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LVDS PCB Layout Guidelines

Key Takeaways

  • LVDS PCB layout guidelines can be used for optimizing system performance by ensuring reliable signal integrity and reducing the chances of noise interference. 

  • Careful differential pair routing, impedance control,  grounding, and noise reduction techniques are key factors for performance optimization. 

  • Advanced simulation and analysis tools can help designers optimize the design process through the validation of the LVDS PCB layout guidelines. 

LVDS PCB layout guidelines

When designing a PCB layout for LVDS (Low-Voltage Differential Signaling) signals, designers may need to follow some crucial guidelines to achieve optimal signal integrity and a reduced level of noise interference. LVDS, with its differential signaling technology, transmits data as a voltage difference between the two lines instead of a single voltage level. The benefit of this approach includes reduced EMI (electromagnetic interference) and low power consumption. 

This article will focus on how to leverage these benefits by developing comprehensive LVDS PCB layout guidelines that cover key aspects such as routing, impedance control, and grounding.

Differential Pair Routing

LVDS signals rely on differential signaling, where the data is transmitted as a voltage difference between two signals. Proper routing techniques ensure signal balance, minimize skew, and reduce electromagnetic interference. 

LVDS PCB Layout Guidelines for Differential Pairs

  • Trace Symmetry: The positive and negative signals of the differential pairs should be routed closely together to maintain signal balance. Symmetrical routing ensures that traces of the differential pair are equal in terms of length, impedance, and spacing throughout the routing path. The symmetry should also consider factors like reference planes and alignment to help reduce the risk of coupling, noise, and signal degradation. By achieving trace symmetry in differential pair routing, it is possible to ensure reliable data transmission while avoiding timing issues. 
  • Trace Length Matching: Matching the lengths of the positive and negative traces helps preserve signal timing and minimize skew. Skew can lead to timing errors and signal degradation. To ensure length matching, designers can use length tuning or trace meandering techniques. 
  • Crosstalk Prevention: LVDS signals are susceptible to crosstalk from nearby traces. To reduce interference, it is important to maintain adequate spacing between the differential pair and the neighboring signal traces. The larger the spacing, the better the isolation. However, the positive and negative traces of the differential pair must be placed closer and parallel to each other. This is important for maintaining the signal integrity and minimizing the crosstalk and EMI.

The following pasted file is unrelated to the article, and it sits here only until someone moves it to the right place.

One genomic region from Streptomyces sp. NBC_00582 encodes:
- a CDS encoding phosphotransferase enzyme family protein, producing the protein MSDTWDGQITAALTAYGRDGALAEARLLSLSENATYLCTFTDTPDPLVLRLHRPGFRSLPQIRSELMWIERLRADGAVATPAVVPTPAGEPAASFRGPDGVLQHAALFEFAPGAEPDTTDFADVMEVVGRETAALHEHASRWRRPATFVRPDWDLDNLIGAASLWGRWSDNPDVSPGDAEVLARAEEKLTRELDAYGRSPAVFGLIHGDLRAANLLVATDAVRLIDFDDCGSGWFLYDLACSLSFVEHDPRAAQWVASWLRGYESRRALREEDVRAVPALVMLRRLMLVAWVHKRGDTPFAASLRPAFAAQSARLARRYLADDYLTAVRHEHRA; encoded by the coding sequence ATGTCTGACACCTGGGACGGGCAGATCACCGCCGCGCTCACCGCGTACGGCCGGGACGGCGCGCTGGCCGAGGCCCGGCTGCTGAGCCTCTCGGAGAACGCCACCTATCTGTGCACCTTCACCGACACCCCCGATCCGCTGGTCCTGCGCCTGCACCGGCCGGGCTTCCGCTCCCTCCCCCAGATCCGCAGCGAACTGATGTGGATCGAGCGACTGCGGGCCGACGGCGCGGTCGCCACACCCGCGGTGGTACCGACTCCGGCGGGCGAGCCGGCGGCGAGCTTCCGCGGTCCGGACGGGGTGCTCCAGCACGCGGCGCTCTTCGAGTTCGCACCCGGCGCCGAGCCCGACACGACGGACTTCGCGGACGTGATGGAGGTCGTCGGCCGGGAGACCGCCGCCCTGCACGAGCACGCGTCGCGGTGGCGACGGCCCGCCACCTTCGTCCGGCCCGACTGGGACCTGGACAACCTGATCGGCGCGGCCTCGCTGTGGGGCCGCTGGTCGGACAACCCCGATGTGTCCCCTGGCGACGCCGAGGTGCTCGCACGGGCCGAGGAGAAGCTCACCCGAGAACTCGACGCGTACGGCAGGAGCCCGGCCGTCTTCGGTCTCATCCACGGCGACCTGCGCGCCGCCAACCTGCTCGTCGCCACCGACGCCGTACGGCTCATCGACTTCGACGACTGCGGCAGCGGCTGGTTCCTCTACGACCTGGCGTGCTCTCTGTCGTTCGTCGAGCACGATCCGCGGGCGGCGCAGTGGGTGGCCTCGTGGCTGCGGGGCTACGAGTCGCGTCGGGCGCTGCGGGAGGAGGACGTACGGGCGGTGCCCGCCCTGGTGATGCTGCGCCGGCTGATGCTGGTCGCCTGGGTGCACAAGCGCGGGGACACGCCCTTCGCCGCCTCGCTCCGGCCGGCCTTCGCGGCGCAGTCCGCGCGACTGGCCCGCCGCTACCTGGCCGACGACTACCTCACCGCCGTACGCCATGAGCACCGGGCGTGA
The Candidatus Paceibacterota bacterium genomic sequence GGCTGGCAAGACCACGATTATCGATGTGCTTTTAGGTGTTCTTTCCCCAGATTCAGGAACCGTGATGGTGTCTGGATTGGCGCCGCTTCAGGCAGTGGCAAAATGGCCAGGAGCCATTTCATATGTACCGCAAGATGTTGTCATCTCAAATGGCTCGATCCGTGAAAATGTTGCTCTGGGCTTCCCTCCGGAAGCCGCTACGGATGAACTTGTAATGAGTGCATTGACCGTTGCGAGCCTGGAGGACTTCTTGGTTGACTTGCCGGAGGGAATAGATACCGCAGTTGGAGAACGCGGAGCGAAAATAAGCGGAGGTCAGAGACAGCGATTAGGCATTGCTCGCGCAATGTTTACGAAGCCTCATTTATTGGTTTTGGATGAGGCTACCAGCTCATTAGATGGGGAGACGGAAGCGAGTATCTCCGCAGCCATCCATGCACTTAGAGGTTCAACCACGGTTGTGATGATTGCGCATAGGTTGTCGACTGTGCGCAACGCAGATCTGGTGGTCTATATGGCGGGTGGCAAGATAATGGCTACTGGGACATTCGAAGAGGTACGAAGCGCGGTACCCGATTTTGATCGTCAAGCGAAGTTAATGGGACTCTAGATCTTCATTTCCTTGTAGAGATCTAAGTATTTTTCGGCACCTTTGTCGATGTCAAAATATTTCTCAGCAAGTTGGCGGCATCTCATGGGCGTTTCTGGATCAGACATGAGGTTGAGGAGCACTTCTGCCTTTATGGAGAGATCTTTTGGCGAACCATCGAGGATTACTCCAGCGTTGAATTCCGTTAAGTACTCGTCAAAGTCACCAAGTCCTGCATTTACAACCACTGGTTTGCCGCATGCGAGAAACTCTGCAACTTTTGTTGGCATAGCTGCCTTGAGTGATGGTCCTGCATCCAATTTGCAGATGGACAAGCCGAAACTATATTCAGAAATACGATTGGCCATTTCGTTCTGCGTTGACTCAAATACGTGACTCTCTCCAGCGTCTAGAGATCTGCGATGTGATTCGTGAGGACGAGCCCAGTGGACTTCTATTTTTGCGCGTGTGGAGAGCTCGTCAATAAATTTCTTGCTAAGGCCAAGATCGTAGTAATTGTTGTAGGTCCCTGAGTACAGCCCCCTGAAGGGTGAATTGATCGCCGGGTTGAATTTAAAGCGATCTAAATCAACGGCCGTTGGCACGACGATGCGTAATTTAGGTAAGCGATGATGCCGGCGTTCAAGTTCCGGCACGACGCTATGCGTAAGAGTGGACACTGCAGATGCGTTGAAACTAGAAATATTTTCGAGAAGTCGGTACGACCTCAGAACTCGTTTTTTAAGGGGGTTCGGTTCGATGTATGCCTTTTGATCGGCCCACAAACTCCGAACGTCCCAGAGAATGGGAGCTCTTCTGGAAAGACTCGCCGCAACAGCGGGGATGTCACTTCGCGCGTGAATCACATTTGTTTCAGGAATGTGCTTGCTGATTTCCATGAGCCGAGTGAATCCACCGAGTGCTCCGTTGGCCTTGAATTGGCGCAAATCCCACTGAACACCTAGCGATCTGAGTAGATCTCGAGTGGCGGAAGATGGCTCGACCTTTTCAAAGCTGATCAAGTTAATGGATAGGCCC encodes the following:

Considerations for Impedance Control

LVDS PCB layout guidelines should focus on proper impedance control in order to minimize signal reflections and ensure optimal transmission. The table below details some considerations to make for impedance control.  

PCB Layout Guidelines and Considerations: Impedance Control



Characteristic Impedance

  • Calculate the required trace width and spacing to achieve the desired characteristics impedance based on PCB stack-up and dielectric properties.
  • Use impedance calculation tools for specific dimensional values based on your design requirements.

Differential Pair Impedance Matching

  • Ensure the positive and negative traces of the differential pairs have matched impedance.
  • The characteristic impedance of both traces should be the same to maintain balanced signaling.

PCB Stack-Up

  • Select the appropriate dielectric materials and layer configuration to achieve the desired impedance.
  • Consider the dielectric constant and thicknesses of the PCB layer when designing the trace dimensions.

Considerations for Grounding and Noise Reduction

LVDS PCB layout guidelines should highlight proper grounding techniques to minimize noise interference and ensure a stable reference for signal transmission. Here are a few factors to consider: 

Power Management IC (PMIC) Design Solutions



Solid Ground Plane

  • Include a solid ground plane beneath the LVDS traces for a low-impedance return path for the signals.
  • Ensure that the ground plane is continuous and uninterrupted to minimize noise coupling.

Power and Ground Decoupling

  • Place decoupling capacitors near the LVDS transceiver ICs for clean and stable power supplies.
  • Use low inductance and low ESR (Equivalent Series Resistance) capacitors for effective decoupling.
  • Connect the capacitor ground terminals to the ground plane with short traces.

Power Integrity and Noise

  • Incorporate electrostatic discharge protection components such as TVS (Transient Voltage Suppression) diodes or dedicated electrostatic discharge protection devices near the LVDS connectors or at vulnerable points.

Maximize System Performance With LVDS PCB Layout Guidelines 

LVDS PCB layout guidelines aim to ensure optimal signal integrity and minimize noise interference by considering factors like impedance control, differential pair routing, grounding, etc. Implementation of these guidelines can help designers maximize the performance of the LVDS-based system across a wide range of applications. This can be facilitated by tools such as Allegro X, which helps designers create and customize PCB stack-ups, route differential pairs, and define controlled impedance traces. With the simulation and analysis capabilities of Allegro X, designers can validate the layout through signal integrity simulation, impedance matching, and crosstalk analysis to resolve potential issues in the design process. 

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